"And then you’re one person, you’re fatigued. You’re hauling hazardous materials through downtowns. Sometimes it’s a struggle. If you have somebody else with you in the cab, you can help each other out."
The former employee described the practice, one he suggested was brought in as a cost-cutting measure, as "a disaster waiting to happen."
"Right when they took over from the previous owner, right from the start they just started cutting," he said.
"They were very assertive. There was a lot of pressure put on the employees to hurry up and get going. Hurry up and get out there and get to work. Just right from the start."
CBC News did not receive a response from Rail World Inc. CEO Edward Burkhardt and other officers of the company when called for comment.
Looking for a cause
In total, the bodies of 38 people have been recovered, and another 13 are still unaccounted for in Lac-Mégantic, more than a week after the derailment.
The Transportation Safety Board of Canada, one of many agencies investigating the crash, has said that its initial findings show that the unmanned train rolled down the hill from where it was parked in the nearby village of Nantes.
It was travelling well above the approved speed limit when some of its 72 cars derailed, triggering a series of explosions that all but levelled a large segment of the town’s core.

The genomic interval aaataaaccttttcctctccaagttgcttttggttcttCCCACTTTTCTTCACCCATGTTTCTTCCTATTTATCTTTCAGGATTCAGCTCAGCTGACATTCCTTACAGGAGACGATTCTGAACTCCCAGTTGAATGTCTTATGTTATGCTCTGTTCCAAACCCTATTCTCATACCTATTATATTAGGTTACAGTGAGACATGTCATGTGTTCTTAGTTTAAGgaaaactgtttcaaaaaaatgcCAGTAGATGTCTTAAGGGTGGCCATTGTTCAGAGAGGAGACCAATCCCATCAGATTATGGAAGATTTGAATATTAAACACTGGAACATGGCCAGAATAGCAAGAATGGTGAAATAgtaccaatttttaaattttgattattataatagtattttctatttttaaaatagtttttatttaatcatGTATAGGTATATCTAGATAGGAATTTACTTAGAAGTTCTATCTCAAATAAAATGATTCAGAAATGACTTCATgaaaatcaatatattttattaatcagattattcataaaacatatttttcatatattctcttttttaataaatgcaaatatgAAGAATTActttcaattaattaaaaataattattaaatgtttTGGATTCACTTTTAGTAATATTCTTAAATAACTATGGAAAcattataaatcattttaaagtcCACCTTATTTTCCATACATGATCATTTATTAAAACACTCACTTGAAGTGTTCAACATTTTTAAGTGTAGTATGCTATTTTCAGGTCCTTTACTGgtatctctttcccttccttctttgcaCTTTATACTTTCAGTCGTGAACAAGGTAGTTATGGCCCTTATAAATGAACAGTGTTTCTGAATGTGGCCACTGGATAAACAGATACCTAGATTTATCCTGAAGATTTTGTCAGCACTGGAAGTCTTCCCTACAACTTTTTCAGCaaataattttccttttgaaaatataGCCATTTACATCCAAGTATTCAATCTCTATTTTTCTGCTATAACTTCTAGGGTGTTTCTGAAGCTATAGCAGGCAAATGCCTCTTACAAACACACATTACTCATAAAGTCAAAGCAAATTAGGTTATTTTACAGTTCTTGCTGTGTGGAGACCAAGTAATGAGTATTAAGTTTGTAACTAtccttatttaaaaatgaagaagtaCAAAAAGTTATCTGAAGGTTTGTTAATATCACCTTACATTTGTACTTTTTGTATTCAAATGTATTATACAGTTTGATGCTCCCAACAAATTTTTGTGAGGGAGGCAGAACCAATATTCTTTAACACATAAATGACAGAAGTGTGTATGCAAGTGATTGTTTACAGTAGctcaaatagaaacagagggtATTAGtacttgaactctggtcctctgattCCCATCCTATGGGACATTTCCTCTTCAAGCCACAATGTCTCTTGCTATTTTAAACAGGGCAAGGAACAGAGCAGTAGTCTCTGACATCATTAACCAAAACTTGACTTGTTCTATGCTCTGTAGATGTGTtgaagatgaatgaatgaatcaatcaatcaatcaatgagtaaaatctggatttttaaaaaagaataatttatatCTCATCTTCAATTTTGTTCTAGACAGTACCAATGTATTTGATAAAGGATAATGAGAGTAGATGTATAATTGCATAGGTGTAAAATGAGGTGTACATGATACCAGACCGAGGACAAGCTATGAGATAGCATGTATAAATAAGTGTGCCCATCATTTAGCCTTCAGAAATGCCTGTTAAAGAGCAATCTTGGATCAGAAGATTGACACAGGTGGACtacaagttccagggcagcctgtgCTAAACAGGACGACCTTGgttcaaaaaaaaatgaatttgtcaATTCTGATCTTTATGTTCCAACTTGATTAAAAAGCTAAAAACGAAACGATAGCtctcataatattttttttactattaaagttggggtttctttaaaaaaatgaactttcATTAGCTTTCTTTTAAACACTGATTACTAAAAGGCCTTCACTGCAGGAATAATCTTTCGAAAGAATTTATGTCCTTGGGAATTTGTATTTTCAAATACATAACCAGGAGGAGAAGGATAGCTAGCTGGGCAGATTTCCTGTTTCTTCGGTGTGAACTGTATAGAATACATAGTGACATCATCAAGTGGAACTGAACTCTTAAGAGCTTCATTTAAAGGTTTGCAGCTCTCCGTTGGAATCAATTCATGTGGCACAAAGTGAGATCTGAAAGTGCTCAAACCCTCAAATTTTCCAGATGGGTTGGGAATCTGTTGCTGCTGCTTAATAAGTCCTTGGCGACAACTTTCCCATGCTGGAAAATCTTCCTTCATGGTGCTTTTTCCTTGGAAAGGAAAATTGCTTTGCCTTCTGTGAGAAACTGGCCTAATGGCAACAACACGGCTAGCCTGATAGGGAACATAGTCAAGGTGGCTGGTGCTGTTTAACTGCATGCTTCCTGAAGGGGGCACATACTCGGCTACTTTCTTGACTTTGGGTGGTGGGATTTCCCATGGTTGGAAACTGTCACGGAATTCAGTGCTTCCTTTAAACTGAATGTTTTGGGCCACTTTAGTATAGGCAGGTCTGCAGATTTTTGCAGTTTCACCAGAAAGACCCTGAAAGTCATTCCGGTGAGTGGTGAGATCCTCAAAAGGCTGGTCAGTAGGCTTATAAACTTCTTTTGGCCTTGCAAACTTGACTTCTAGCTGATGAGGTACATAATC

The exact cause of the derailment is still under investigation.
The train’s engineer, Harding, had retired to a hotel in the town for the night when the crash occurred. He reportedly ran to the scene and tried to help.
Harding’s lawyer told CBC his client co-operated fully, answering questions for the police and the TSB for hours after the crash.
While he said he can’t speak to the facts of the case, Walsh said his client is "devastated," and has made himself unavailable, on the lawyer’s advice, to recuperate.
"I suggested he leave Lac-Mégantic to find a quiet, out-of-the-way place where he couldn't be harassed by the media," Walsh told CBC.
He said there have been members of the media 'circling' Harding's home since the incident.